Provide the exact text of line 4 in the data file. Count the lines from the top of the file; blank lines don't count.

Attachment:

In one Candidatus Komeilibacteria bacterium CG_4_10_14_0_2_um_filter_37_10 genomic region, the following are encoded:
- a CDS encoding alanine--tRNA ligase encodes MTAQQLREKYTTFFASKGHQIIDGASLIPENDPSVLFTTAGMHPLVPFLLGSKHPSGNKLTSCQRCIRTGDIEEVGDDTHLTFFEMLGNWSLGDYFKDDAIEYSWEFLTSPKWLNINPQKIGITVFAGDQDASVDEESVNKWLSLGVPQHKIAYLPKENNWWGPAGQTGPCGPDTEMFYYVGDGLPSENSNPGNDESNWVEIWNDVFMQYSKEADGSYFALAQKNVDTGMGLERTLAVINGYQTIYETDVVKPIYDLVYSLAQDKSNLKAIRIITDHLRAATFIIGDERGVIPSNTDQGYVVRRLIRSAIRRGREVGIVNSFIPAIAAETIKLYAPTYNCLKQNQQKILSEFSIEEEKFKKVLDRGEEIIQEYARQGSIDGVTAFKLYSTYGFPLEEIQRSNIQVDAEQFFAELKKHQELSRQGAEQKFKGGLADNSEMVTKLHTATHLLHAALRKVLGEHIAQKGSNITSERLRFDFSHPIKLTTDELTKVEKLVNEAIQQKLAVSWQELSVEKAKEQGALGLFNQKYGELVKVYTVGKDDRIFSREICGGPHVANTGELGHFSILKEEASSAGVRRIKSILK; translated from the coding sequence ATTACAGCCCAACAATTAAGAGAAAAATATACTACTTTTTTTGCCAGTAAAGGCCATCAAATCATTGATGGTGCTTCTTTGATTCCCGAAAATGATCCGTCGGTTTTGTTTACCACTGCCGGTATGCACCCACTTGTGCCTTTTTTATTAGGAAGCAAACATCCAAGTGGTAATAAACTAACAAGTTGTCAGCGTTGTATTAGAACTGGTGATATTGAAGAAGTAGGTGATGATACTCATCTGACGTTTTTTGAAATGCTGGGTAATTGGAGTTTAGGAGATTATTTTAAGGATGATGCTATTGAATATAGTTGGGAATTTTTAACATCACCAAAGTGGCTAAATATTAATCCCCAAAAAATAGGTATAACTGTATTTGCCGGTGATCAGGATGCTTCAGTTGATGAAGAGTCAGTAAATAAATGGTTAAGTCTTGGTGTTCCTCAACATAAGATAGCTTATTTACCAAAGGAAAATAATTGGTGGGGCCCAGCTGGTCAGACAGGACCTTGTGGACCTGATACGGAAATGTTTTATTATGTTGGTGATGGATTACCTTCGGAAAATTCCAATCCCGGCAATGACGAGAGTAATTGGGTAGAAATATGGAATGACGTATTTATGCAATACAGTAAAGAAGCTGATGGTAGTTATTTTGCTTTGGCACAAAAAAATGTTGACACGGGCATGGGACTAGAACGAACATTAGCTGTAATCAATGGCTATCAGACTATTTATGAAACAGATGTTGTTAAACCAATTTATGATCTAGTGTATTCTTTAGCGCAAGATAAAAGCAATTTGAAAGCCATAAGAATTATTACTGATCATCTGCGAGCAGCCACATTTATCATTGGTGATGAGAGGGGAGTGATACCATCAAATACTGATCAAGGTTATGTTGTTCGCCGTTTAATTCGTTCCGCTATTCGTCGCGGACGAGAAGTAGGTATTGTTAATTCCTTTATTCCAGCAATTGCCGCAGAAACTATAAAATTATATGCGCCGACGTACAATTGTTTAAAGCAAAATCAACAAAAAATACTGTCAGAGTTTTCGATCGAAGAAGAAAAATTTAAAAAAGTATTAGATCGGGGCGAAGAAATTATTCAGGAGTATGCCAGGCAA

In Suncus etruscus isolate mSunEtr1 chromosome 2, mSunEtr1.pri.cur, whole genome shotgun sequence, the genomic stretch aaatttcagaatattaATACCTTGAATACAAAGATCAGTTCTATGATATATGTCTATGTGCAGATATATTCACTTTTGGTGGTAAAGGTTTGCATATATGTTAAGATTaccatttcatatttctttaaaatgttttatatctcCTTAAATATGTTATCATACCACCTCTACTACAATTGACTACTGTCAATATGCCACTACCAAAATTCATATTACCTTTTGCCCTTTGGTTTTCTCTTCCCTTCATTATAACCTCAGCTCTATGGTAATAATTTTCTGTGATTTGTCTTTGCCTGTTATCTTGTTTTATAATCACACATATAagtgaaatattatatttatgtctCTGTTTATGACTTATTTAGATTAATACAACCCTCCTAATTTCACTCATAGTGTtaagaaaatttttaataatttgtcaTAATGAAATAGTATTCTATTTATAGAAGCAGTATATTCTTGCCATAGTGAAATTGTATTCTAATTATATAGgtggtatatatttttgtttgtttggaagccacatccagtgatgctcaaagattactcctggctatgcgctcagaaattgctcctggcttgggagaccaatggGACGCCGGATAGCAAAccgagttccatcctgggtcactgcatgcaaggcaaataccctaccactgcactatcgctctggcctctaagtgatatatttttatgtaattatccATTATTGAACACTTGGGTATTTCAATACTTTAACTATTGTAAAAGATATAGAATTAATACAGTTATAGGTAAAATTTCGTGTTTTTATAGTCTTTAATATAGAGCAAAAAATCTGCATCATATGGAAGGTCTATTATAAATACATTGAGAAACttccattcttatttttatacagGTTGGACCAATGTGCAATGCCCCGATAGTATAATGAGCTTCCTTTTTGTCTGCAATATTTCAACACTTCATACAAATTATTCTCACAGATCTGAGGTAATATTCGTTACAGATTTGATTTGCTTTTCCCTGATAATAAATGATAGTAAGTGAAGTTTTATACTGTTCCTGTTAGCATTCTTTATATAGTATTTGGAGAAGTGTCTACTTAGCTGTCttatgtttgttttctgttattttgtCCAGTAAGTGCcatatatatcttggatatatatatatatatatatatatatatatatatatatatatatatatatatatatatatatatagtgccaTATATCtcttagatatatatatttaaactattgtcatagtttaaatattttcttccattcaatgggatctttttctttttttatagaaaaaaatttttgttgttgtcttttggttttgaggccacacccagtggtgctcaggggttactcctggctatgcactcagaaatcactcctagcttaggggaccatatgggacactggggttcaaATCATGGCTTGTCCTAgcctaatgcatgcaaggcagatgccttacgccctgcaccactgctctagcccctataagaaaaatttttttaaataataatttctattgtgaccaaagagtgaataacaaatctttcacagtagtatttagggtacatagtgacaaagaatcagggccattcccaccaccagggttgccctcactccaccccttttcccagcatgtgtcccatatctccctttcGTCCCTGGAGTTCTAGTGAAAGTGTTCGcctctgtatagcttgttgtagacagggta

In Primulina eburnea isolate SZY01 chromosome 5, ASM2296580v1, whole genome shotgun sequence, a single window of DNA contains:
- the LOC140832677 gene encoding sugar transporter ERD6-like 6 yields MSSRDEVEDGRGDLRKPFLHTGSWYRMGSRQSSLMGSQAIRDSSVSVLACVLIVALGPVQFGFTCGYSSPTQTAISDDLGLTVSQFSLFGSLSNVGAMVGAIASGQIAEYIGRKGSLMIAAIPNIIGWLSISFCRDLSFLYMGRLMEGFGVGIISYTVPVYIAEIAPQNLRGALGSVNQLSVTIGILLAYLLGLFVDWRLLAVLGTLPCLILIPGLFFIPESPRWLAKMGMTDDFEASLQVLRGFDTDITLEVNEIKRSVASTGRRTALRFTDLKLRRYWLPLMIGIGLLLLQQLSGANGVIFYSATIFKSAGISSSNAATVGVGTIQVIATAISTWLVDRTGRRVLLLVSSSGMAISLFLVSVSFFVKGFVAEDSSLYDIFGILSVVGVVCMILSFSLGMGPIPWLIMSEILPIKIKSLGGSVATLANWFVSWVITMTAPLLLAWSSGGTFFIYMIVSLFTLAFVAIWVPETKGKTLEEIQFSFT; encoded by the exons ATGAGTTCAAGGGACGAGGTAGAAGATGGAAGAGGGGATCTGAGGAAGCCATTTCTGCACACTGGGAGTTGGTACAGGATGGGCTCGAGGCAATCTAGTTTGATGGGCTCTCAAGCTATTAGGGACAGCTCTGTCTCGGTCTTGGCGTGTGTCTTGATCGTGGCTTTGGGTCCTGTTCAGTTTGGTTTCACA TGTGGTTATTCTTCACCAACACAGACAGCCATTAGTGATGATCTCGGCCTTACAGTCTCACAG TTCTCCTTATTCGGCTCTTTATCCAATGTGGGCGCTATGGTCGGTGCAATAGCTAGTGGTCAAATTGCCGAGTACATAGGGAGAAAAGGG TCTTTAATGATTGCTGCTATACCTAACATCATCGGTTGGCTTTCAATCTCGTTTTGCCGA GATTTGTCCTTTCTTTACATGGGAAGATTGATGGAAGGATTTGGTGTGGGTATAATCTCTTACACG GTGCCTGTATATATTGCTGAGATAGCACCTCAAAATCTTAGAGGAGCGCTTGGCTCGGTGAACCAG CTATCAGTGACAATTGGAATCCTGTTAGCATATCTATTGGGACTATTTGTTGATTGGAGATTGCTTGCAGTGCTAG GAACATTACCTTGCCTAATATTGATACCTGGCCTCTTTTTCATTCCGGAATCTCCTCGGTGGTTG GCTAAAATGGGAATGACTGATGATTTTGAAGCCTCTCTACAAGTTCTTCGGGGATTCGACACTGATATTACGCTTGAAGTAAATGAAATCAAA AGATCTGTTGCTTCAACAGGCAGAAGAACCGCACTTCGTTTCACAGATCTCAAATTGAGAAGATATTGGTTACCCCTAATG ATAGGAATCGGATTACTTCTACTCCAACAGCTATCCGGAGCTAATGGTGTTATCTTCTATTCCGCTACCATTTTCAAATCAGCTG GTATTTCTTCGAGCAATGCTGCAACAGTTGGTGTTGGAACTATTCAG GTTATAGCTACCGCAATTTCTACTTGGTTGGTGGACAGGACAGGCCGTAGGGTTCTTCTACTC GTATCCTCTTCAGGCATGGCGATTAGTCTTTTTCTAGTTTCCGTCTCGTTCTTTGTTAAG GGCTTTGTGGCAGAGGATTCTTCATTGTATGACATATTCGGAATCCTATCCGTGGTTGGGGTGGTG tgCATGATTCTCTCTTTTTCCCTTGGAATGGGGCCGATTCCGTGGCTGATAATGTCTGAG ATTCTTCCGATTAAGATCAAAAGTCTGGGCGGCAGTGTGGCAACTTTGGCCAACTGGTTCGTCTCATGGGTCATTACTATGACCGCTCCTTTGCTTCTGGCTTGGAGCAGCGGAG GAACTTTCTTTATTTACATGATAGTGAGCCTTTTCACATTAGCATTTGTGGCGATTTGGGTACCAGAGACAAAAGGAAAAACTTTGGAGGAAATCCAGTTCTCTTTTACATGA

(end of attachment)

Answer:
In Primulina eburnea isolate SZY01 chromosome 5, ASM2296580v1, whole genome shotgun sequence, a single window of DNA contains: